The Sinnar state government in Sudan signed a partnership with the Saudi Tala Company to produce sugar, ethanol and bio-fuel from Jatropha. The project’s size would be 165,000 acres and its costs $650 million.
If this project is implemented it would be a new trend. Internationally, over half of announced land aquisitions have been for biofuel projects according to Oxfam., but the Gulf countries have mainly focused on food production so far.
The ethanol production at the Kenana Sugar Company in Sudan, which is half owned by Saudi and Kuwaiti capital is an outlier. Its ethanol production makes better use of molasses by-products of sugar production and takes advantage of European subsidies for ethanol, but is hardly an end in itself.
If implemented, the Jatropha project of Saudi Tala would be a first as far as Gulf investors are concerned.
Interesting article in the FT about the increasing ties between the Gulf and Latin America. Agriculture ranks high beside investments in mining and other companies.
Al Gharrafa, a subsidiary of state owned Qatar Holding now holds about 10 percent of the shares of Adecoagra. The company has investments in Brazil, Argentina and Uruguay and Pampas Humedas, an affiliated company of US billionaire George Soros is a major shareholder.
Such investments are part of a larger trend. If Gulf countries actually put money on the table and not just announce investments it is rather in developed agro-markets and in partnership with experienced local partners. In contrast investments in risky developing countries like Sudan have not materialized in many cases.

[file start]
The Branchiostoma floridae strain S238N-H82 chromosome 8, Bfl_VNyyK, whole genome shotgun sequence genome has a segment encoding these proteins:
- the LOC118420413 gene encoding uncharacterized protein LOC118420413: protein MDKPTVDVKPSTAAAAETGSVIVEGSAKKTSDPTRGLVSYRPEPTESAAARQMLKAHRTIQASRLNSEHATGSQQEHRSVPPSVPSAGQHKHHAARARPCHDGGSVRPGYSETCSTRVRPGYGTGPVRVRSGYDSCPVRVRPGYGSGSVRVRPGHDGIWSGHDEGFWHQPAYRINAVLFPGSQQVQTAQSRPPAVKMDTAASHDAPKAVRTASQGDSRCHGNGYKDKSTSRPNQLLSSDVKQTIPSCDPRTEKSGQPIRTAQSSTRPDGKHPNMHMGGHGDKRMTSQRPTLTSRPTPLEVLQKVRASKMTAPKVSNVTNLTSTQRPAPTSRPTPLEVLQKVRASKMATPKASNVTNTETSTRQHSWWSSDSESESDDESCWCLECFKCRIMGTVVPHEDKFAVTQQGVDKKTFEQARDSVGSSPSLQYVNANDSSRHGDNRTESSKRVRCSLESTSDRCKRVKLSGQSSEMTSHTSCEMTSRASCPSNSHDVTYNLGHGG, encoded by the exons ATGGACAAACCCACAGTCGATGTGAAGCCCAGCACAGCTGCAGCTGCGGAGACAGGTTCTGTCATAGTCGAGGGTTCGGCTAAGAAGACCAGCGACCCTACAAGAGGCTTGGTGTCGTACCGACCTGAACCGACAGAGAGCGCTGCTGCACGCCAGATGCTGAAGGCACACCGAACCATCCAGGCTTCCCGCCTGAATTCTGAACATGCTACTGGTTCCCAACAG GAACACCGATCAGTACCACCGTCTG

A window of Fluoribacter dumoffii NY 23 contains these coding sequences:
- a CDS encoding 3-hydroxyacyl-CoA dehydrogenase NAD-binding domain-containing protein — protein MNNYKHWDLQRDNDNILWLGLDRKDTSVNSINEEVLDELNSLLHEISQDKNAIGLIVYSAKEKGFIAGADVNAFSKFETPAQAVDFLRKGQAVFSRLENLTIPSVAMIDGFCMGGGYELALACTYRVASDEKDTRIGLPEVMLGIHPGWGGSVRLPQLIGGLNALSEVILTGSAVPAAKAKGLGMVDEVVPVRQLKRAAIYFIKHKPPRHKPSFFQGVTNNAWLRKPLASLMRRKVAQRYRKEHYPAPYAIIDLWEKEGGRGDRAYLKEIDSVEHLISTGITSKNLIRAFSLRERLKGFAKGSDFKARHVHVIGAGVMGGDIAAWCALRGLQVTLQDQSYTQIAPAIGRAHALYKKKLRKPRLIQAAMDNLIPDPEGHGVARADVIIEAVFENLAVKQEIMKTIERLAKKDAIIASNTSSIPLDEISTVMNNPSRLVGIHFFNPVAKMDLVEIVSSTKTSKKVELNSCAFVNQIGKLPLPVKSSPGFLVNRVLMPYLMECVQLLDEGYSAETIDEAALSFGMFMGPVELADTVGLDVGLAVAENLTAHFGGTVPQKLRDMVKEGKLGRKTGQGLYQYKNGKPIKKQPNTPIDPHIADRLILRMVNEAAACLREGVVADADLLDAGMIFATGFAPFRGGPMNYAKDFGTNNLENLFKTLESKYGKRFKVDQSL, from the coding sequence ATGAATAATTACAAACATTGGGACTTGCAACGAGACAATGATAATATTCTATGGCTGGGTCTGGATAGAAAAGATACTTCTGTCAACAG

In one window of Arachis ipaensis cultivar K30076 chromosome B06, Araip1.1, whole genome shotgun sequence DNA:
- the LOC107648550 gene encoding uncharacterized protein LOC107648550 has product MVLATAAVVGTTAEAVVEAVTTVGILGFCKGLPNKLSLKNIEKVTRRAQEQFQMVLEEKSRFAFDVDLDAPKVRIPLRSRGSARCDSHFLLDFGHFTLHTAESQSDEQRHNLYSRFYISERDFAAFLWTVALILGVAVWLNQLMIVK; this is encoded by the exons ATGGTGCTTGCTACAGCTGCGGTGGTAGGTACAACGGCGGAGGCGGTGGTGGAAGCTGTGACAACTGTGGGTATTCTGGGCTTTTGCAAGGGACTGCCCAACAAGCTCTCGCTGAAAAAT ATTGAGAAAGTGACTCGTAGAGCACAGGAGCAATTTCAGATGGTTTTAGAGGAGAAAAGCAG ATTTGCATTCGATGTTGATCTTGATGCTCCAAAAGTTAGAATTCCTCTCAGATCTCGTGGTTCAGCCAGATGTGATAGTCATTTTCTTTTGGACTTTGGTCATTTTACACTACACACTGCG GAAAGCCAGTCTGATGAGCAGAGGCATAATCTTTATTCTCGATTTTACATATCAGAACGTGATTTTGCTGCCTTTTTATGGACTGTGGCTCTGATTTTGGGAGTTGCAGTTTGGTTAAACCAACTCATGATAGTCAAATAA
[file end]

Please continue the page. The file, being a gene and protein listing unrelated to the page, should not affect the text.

As Brazil and other developed agro-exporters like Thailand or Ukraine have put limits on foreign land ownership to keep cash producing assets national, partnerships are also the vehicle of choice to participate in their farming operations.
Saudi company Najd Trading and General Contracting has inked a contract with Russian SAHO over guaranteed grain sales by Russian SAHO.
SAHO has 400,000 hectares of land in in its home region Novosibirsk and southern and central Russia.
Saudi Arabia imports more than 40 percent of globally traded barley for its livestock industry and Russia is one of its main suppliers.
SAHO wants to become one of the top three firms in Russian grain marketing which is so far dominated by international traders like Glencore. Glencore in turn has also attracted Gulf investors during its recent IPO.
With the launch of the Qafco-6 project Qatar is now the world’s largest exporter of urea, with a 15 percent market share. In terms of production it ranks number 4 globally. Saudi Arabia contributes another 10 percent to global urea exports, underlining the Gulf’s importance in global fertilizer markets.
Qatar’s annual capacity for urea is 5.6 million MT. Last year it produced 3.6 million tonnes of ammonia and 4.3 million tonnes of urea.
With ample natural gas supplies globally in the wake of new production techniques like hydraulic fracking there is no shortage of nitrogen fertilizers for the foreseeable future. Yet countries in the Middle East may think how they can leverage competitive fertilizer production for agricultural investments as I have argued elsewhere.
This is particularly true for phosphorus, which is mainly produced from phosphate rocks without alternative production possibilities as in the case of nitrogen and natural gas. Morocco has over three quarters of global phosphate reserves after the recent upgrade of USGS estimates and Saudi Arabia will be also an important producer once the Al-Jalamid project in the North of the country is up and running in 2014.